Thailand: GDP declines at softer rate in the fourth quarter
GDP declined 4.2% year-on-year in the fourth quarter, coming in above the 6.4% contraction logged in the third quarter and thus continuing the recovery since Q2’s plunge—which had marked the worst reading since the Asian financial crisis in 1997–1998. Q4’s figure came in above market expectations and reflected the relatively well-contained state of the pandemic domestically during the period. On a seasonally-adjusted quarter-on-quarter basis, economic growth slowed to 1.3% in Q4 following Q3’s 6.2% rebound. For 2020 as a whole, GDP contracted 6.1%, markedly below last year’s 2.3% growth and the worst reading since 1998.
The improvement in Q4 in annual terms reflected a return to growth in private consumption: Household spending rose 0.9% year-on-year in Q4, contrasting the 0.6% decline in Q3 and spearheaded by a pickup in expenditure on durable goods. Meanwhile, fixed investment declined at a milder rate of 2.5% in Q3 from the 2.6% drop logged in the previous quarter. However, government spending growth fell to 1.9% from 2.5% in the previous quarter, capping the improvement in domestic demand somewhat.
In the external sphere, exports of goods and services fell 21.4% on an annual basis in the fourth quarter, which was above the third quarter’s 23.3% contraction, with the improvement driven by healthier goods exports, although service exports remained severely suppressed. In addition, imports of goods and services declined at a softer rate of 7.0% in Q4 (Q3: -19.3% yoy).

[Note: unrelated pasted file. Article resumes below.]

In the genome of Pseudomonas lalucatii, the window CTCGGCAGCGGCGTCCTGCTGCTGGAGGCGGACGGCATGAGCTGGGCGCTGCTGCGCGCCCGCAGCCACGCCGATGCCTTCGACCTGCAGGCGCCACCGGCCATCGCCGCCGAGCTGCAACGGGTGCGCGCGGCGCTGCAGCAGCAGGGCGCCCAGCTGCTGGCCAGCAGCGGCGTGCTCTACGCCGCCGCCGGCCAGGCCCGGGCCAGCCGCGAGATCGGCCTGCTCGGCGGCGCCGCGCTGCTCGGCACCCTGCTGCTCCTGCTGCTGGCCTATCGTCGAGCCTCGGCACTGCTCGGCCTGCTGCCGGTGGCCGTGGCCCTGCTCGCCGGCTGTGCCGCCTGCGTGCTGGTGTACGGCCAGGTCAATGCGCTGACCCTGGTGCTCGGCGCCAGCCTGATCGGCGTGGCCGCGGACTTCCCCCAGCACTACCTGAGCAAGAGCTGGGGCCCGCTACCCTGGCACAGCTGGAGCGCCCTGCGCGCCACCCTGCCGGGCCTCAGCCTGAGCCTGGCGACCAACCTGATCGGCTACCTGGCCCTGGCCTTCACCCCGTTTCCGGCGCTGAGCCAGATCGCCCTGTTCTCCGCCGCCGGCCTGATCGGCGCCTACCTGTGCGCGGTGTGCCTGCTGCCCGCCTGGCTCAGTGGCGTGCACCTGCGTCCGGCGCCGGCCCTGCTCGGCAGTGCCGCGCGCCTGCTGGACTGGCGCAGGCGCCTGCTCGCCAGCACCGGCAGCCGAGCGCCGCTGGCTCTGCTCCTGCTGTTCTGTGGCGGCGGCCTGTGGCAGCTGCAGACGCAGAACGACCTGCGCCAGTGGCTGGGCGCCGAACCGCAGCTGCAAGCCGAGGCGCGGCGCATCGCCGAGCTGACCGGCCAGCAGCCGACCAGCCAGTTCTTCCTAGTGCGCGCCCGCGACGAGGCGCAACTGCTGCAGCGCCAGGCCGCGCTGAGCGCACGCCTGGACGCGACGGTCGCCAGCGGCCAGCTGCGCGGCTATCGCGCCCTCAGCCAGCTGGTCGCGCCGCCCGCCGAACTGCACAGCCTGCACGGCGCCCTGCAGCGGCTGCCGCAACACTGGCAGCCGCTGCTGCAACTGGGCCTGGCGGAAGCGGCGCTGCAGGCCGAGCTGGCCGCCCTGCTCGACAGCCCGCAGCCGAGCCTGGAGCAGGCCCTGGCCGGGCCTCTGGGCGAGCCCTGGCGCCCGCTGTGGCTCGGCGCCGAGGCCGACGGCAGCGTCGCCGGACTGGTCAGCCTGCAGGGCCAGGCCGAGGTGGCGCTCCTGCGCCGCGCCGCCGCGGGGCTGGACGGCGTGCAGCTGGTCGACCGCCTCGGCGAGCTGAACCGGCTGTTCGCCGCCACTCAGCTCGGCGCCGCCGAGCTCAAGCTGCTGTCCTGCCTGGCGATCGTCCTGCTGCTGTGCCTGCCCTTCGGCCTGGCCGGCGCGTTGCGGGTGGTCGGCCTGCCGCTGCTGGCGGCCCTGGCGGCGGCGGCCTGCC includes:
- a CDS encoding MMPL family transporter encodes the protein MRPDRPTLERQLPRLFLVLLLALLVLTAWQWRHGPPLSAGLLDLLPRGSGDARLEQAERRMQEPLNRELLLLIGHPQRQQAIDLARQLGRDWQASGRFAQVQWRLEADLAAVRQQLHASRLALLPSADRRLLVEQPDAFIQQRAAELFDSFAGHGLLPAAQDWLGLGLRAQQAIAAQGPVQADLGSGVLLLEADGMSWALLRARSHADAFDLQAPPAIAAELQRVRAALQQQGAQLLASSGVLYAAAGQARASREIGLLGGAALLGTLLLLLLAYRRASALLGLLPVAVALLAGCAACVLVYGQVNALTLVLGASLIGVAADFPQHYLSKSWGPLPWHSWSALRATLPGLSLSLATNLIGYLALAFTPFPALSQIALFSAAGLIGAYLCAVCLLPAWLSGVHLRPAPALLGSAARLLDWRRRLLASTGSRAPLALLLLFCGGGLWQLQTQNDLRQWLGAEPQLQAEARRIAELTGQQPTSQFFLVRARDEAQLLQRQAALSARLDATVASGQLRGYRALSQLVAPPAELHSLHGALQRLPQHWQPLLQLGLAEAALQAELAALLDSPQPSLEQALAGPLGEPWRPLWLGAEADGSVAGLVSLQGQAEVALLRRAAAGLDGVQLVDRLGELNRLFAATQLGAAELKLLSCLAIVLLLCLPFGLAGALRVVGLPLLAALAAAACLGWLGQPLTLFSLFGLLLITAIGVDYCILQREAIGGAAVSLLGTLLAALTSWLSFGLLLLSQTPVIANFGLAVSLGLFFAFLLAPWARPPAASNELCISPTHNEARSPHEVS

In its release, the Office of National Economic and Social Development Board updated its outlook for 2021, projecting the economy to expand between 2.5% and 3.5%—relatively conservative compared with the majority of our panelists’ projections and down 1.0 percentage point from its November projections—as improving domestic demand and a recovering external environment bolster activity. However, the spike in cases both domestically and abroad, along with ongoing travel restrictions that affect the all-important tourism industry, are significant headwinds to the recovery in 2021.
Regarding the outlook, Barnabas Gan, economist at United Overseas Bank, commented:
“[The] growth outlook for Thailand in 2021 will depend on three key factors: (1) Covid-19 environment, (2) domestic political situation and (3) global trade backdrop. The recent spike in Covid-19 infections in Thailand since December 2020 will likely negatively impact consumer confidence. Political noise surrounding protests calling for royal reforms may also inject growth headwinds should it escalate further. Lastly, the expected recovery in Thailand’s external environment, led by the uptick in economic momentum in both developed and developing economies to-date, may support growth in 2021.”
Charnon Boonnuch and Euben Paracuelles, analysts at Nomura, share similar concerns for the near term, stating :
“We reiterate our forecast for only a modest pickup in 2021 GDP growth to 2.8% in 2021. […] This implies economic output does not return to pre-Covid levels this year but only in Q1 2022, lagging [behind] other ASEAN countries such as Singapore and Malaysia.”